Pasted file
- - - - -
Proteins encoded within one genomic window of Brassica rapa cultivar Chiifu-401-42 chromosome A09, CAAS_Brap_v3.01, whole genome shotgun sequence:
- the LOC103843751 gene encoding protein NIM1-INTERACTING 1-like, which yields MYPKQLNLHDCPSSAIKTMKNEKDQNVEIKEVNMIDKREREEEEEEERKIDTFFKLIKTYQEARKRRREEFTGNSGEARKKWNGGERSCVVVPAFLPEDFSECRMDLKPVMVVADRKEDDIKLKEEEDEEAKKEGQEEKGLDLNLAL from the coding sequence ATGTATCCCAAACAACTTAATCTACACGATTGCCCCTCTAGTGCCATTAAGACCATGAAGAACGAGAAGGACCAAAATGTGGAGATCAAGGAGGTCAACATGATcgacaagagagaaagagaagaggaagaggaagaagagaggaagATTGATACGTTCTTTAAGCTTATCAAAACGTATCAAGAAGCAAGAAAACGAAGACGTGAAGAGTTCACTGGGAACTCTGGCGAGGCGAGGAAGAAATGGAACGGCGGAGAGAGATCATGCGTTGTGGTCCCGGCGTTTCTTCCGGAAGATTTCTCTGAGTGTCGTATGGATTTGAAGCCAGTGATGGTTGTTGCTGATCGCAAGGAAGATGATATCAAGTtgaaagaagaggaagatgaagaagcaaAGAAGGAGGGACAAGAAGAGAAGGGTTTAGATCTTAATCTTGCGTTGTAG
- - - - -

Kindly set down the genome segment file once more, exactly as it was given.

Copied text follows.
Proteins encoded within one genomic window of Brassica rapa cultivar Chiifu-401-42 chromosome A09, CAAS_Brap_v3.01, whole genome shotgun sequence:
- the LOC103843751 gene encoding protein NIM1-INTERACTING 1-like, which yields MYPKQLNLHDCPSSAIKTMKNEKDQNVEIKEVNMIDKREREEEEEEERKIDTFFKLIKTYQEARKRRREEFTGNSGEARKKWNGGERSCVVVPAFLPEDFSECRMDLKPVMVVADRKEDDIKLKEEEDEEAKKEGQEEKGLDLNLAL from the coding sequence ATGTATCCCAAACAACTTAATCTACACGATTGCCCCTCTAGTGCCATTAAGACCATGAAGAACGAGAAGGACCAAAATGTGGAGATCAAGGAGGTCAACATGATcgacaagagagaaagagaagaggaagaggaagaagagaggaagATTGATACGTTCTTTAAGCTTATCAAAACGTATCAAGAAGCAAGAAAACGAAGACGTGAAGAGTTCACTGGGAACTCTGGCGAGGCGAGGAAGAAATGGAACGGCGGAGAGAGATCATGCGTTGTGGTCCCGGCGTTTCTTCCGGAAGATTTCTCTGAGTGTCGTATGGATTTGAAGCCAGTGATGGTTGTTGCTGATCGCAAGGAAGATGATATCAAGTtgaaagaagaggaagatgaagaagcaaAGAAGGAGGGACAAGAAGAGAAGGGTTTAGATCTTAATCTTGCGTTGTAG